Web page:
Its recycling equipment includes metal separators, a cleaning station, double-combed blenders that can hold 3,000-5,000 pounds and a material test laboratory.
AGS' four injection presses, which have clamping forces of 200-1,200 tons, include special Spirex screws for customized mixing.
Cost still drives competition. Just ask Andrew Acho, director of environmental outreach and strategy at Ford Motor Co. and chairman of the Great Lakes Recycle Board. The board, formed last year, includes governors of Great Lakes states who meet to consider both new uses and state incentives for businesses to recycle.
Ford, based in Dearborn, Mich., dictates that to be considered recycled, a product must have a minimum of 25 percent recycled content. The automaker recycles 24 million plastic parts a year at a plant in Plymouth, Mich. The company now recycles plastic telephone housings, bottle caps and cotton bale wrap, among other materials.
Acho, who heads Ford's recycling effort, has two rules: A recycled product must perform as well as the virgin part it is replacing, and the cost of producing the part cannot be higher than that of virgin-material parts.
``The reason for these rules is to make recycling sustainable,'' Acho said. ``If it makes economic and technical sense to recycle, then recycled parts won't just be the flavor of the month. Every automaker will be interested, and that will help us create demand for the market.''
Acho said Ford's efforts have helped foster that demand in the supply community. Keiswetter said Petoskey Plastics would not be creating its blown-film contoured seat covers if not for Ford's push. The covers, made from bags returned by customers and other companies, are used to protect automotive seats during shipping.
Petoskey Plastics opened its $3 million recycling operation in 1991, with the state of Michigan contributing $1.2 million to the program. Since then, Petoskey has invested close to $2 million a year in the facility.
The 100,000-square-foot plant, which includes statistical process controls, recently expanded its recycling area to include a new repelletizing line and an automotive converting department to make the seat covers, known by the name Slip-N-Grip.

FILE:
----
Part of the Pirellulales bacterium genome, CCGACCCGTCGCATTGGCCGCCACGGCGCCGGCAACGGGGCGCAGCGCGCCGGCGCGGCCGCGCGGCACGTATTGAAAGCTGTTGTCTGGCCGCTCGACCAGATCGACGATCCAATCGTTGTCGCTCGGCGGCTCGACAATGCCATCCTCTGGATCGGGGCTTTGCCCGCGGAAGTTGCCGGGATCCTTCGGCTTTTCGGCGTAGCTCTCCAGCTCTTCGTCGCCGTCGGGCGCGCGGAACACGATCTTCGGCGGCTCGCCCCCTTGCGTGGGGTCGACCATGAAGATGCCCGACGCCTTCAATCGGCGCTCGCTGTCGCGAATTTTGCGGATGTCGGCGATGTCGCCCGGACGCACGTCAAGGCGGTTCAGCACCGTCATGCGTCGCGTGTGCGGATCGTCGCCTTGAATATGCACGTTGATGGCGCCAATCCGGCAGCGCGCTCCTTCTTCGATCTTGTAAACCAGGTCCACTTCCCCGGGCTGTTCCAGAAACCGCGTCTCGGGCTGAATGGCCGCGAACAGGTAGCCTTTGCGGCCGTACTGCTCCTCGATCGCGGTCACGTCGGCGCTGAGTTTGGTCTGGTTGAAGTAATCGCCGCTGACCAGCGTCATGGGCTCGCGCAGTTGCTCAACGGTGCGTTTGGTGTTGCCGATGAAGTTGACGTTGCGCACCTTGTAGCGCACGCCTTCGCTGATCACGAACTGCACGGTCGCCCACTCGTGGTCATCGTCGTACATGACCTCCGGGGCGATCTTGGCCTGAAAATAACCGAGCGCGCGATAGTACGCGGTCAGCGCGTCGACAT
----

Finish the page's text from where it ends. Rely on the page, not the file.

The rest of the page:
The supplier, which expects to record about $25 million in 1997 sales, recently installed its first five-layer extruder to bring the plant total to nine extrusion lines. The company also operates six three-layer extruders and two two-layer lines.
``With recycling, we have an advantage over companies that only make single-layer bags,'' Keiswetter said. ``We can vary the recipe, and the amount of our recycled content, depending on the stiffness, flexibility, thickness and other factors wanted by our customers.''
With these successes, some obstacles remain. Competitors in the steel industry have been recycling for a much longer time and have done a better job at perfecting systems to keep costs down, said Al Maten, director of durables for Washington-based APC.
To catch up, APC is spending thousands of dollars on recycling research, Maten said, without disclosing specific figures. The association also is banking on the opening of a new, 55,000-square-foot research facility in Richmond, Calif., to help drive the search for low-cost recycling techniques.
The facility, a joint project between APC and Richmond-based MBA Polymers, can process as much as 10,000 pounds of material an hour.
``It's a technology showplace that we hope will help catapult some commercial recycling programs,'' Maten said. ``The hurdle is to get costs down. All automakers have asked us jointly to help find ways to do that.''
That will continue to challenge processors such as Staniulis.
``The only way to compete in the auto industry is on an economic level,'' Staniulis said. ``If we can't keep our costs below that for [virgin] products, we might as well change our business to a curbside recycling program.''